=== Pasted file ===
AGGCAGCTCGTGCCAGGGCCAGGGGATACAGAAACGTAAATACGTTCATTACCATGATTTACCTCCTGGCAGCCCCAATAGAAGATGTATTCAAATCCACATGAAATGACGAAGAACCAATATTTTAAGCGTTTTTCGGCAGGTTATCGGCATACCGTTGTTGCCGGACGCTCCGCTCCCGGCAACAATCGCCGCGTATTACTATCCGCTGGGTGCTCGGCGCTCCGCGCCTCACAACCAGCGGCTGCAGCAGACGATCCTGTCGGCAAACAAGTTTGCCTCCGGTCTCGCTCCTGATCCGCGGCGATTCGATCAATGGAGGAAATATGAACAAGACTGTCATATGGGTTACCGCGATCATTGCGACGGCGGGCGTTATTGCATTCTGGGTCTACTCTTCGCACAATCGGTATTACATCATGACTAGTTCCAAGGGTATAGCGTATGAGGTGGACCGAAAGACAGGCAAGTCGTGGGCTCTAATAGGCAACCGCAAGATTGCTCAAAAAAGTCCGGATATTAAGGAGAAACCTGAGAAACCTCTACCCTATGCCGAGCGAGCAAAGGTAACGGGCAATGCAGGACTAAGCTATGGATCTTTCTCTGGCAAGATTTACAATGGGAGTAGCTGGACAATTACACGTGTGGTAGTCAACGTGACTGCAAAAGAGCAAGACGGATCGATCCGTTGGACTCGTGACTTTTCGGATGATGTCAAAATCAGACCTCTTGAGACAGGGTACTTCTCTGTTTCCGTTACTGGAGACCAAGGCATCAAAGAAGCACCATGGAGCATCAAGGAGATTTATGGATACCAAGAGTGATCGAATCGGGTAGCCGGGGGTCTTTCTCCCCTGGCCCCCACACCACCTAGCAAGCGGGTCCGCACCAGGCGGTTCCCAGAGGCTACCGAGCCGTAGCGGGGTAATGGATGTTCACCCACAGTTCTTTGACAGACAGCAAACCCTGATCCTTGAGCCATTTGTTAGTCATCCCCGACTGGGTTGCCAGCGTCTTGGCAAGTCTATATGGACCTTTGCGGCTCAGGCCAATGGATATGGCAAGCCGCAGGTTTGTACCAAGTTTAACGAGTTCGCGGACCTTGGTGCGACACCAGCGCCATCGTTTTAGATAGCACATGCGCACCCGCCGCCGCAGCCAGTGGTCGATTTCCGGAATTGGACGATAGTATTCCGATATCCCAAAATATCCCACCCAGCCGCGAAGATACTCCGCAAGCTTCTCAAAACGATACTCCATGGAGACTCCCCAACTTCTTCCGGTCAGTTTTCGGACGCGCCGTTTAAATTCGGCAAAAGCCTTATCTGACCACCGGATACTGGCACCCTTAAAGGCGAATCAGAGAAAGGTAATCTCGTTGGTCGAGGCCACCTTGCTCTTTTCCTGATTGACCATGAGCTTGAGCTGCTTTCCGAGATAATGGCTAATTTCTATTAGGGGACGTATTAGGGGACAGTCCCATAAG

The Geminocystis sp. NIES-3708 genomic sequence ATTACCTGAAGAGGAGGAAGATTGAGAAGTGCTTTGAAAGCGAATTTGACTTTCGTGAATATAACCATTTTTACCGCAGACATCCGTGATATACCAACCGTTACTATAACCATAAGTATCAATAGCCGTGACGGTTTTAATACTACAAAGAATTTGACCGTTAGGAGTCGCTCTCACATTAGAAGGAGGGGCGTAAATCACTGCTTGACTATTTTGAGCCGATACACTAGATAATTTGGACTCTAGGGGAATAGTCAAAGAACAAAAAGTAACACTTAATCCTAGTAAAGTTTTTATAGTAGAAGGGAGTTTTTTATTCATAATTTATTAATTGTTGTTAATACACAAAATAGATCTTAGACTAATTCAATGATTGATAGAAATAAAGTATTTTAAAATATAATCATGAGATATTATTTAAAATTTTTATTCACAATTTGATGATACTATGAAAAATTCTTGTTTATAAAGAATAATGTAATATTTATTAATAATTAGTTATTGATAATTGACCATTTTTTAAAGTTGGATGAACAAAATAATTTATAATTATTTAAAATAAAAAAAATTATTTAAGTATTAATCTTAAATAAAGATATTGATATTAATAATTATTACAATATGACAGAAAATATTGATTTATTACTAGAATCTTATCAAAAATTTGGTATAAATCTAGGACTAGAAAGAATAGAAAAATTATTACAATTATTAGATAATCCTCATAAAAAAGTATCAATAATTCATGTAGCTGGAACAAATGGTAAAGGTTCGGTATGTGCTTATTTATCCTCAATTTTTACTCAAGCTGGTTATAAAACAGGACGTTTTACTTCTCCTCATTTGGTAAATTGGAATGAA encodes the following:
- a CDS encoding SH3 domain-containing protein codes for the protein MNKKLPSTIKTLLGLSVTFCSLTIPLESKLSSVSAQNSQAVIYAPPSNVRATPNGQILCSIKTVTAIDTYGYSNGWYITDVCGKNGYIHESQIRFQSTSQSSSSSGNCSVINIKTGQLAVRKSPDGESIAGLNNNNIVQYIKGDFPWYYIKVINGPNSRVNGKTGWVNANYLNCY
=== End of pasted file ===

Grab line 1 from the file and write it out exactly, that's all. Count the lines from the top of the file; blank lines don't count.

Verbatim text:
AGGCAGCTCGTGCCAGGGCCAGGGGATACAGAAACGTAAATACGTTCATTACCATGATTTACCTCCTGGCAGCCCCAATAGAAGATGTATTCAAATCCACATGAAATGACGAAGAACCAATATTTTAAGCGTTTTTCGGCAGGTTATCGGCATACCGTTGTTGCCGGACGCTCCGCTCCCGGCAACAATCGCCGCGTATTACTATCCGCTGGGTGCTCGGCGCTCCGCGCCTCACAACCAGCGGCTGCAGCAGACGATCCTGTCGGCAAACAAGTTTGCCTCCGGTCTCGCTCCTGATCCGCGGCGATTCGATCAATGGAGGAAATATGAACAAGACTGTCATATGGGTTACCGCGATCATTGCGACGGCGGGCGTTATTGCATTCTGGGTCTACTCTTCGCACAATCGGTATTACATCATGACTAGTTCCAAGGGTATAGCGTATGAGGTGGACCGAAAGACAGGCAAGTCGTGGGCTCTAATAGGCAACCGCAAGATTGCTCAAAAAAGTCCGGATATTAAGGAGAAACCTGAGAAACCTCTACCCTATGCCGAGCGAGCAAAGGTAACGGGCAATGCAGGACTAAGCTATGGATCTTTCTCTGGCAAGATTTACAATGGGAGTAGCTGGACAATTACACGTGTGGTAGTCAACGTGACTGCAAAAGAGCAAGACGGATCGATCCGTTGGACTCGTGACTTTTCGGATGATGTCAAAATCAGACCTCTTGAGACAGGGTACTTCTCTGTTTCCGTTACTGGAGACCAAGGCATCAAAGAAGCACCATGGAGCATCAAGGAGATTTATGGATACCAAGAGTGATCGAATCGGGTAGCCGGGGGTCTTTCTCCCCTGGCCCCCACACCACCTAGCAAGCGGGTCCGCACCAGGCGGTTCCCAGAGGCTACCGAGCCGTAGCGGGGTAATGGATGTTCACCCACAGTTCTTTGACAGACAGCAAACCCTGATCCTTGAGCCATTTGTTAGTCATCCCCGACTGGGTTGCCAGCGTCTTGGCAAGTCTATATGGACCTTTGCGGCTCAGGCCAATGGATATGGCAAGCCGCAGGTTTGTACCAAGTTTAACGAGTTCGCGGACCTTGGTGCGACACCAGCGCCATCGTTTTAGATAGCACATGCGCACCCGCCGCCGCAGCCAGTGGTCGATTTCCGGAATTGGACGATAGTATTCCGATATCCCAAAATATCCCACCCAGCCGCGAAGATACTCCGCAAGCTTCTCAAAACGATACTCCATGGAGACTCCCCAACTTCTTCCGGTCAGTTTTCGGACGCGCCGTTTAAATTCGGCAAAAGCCTTATCTGACCACCGGATACTGGCACCCTTAAAGGCGAATCAGAGAAAGGTAATCTCGTTGGTCGAGGCCACCTTGCTCTTTTCCTGATTGACCATGAGCTTGAGCTGCTTTCCGAGATAATGGCTAATTTCTATTAGGGGACGTATTAGGGGACAGTCCCATAAG